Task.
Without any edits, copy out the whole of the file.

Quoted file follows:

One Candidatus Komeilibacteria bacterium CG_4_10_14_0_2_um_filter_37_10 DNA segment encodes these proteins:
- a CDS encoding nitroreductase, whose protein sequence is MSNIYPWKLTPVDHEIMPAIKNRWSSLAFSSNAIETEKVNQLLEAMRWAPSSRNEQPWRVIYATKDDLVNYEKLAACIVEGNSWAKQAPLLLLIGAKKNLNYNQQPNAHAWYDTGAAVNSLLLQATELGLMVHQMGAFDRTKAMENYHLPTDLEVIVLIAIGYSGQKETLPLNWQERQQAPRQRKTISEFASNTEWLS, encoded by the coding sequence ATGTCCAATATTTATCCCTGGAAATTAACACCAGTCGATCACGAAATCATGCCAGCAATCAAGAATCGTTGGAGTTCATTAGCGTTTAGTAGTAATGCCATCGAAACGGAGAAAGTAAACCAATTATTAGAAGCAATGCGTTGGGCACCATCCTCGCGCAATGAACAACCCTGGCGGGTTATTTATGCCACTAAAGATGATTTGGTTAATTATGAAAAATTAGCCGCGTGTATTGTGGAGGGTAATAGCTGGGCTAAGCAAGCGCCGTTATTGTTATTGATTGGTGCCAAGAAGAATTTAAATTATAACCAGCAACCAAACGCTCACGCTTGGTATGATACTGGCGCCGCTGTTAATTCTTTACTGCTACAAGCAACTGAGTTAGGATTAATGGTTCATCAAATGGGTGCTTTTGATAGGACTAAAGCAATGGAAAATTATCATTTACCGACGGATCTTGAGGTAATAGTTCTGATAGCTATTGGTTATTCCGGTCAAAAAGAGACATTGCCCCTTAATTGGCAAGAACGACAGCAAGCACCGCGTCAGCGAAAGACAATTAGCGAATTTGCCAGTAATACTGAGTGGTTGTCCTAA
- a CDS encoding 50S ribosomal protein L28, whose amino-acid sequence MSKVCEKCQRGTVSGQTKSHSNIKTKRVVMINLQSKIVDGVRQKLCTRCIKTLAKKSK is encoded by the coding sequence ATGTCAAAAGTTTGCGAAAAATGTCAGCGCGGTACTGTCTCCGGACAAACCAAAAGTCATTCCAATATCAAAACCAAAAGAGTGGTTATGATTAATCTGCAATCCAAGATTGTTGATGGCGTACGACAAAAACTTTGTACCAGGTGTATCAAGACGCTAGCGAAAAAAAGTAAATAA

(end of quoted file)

One Candidatus Komeilibacteria bacterium CG_4_10_14_0_2_um_filter_37_10 DNA segment encodes these proteins:
- a CDS encoding nitroreductase, whose protein sequence is MSNIYPWKLTPVDHEIMPAIKNRWSSLAFSSNAIETEKVNQLLEAMRWAPSSRNEQPWRVIYATKDDLVNYEKLAACIVEGNSWAKQAPLLLLIGAKKNLNYNQQPNAHAWYDTGAAVNSLLLQATELGLMVHQMGAFDRTKAMENYHLPTDLEVIVLIAIGYSGQKETLPLNWQERQQAPRQRKTISEFASNTEWLS, encoded by the coding sequence ATGTCCAATATTTATCCCTGGAAATTAACACCAGTCGATCACGAAATCATGCCAGCAATCAAGAATCGTTGGAGTTCATTAGCGTTTAGTAGTAATGCCATCGAAACGGAGAAAGTAAACCAATTATTAGAAGCAATGCGTTGGGCACCATCCTCGCGCAATGAACAACCCTGGCGGGTTATTTATGCCACTAAAGATGATTTGGTTAATTATGAAAAATTAGCCGCGTGTATTGTGGAGGGTAATAGCTGGGCTAAGCAAGCGCCGTTATTGTTATTGATTGGTGCCAAGAAGAATTTAAATTATAACCAGCAACCAAACGCTCACGCTTGGTATGATACTGGCGCCGCTGTTAATTCTTTACTGCTACAAGCAACTGAGTTAGGATTAATGGTTCATCAAATGGGTGCTTTTGATAGGACTAAAGCAATGGAAAATTATCATTTACCGACGGATCTTGAGGTAATAGTTCTGATAGCTATTGGTTATTCCGGTCAAAAAGAGACATTGCCCCTTAATTGGCAAGAACGACAGCAAGCACCGCGTCAGCGAAAGACAATTAGCGAATTTGCCAGTAATACTGAGTGGTTGTCCTAA
- a CDS encoding 50S ribosomal protein L28, whose amino-acid sequence MSKVCEKCQRGTVSGQTKSHSNIKTKRVVMINLQSKIVDGVRQKLCTRCIKTLAKKSK is encoded by the coding sequence ATGTCAAAAGTTTGCGAAAAATGTCAGCGCGGTACTGTCTCCGGACAAACCAAAAGTCATTCCAATATCAAAACCAAAAGAGTGGTTATGATTAATCTGCAATCCAAGATTGTTGATGGCGTACGACAAAAACTTTGTACCAGGTGTATCAAGACGCTAGCGAAAAAAAGTAAATAA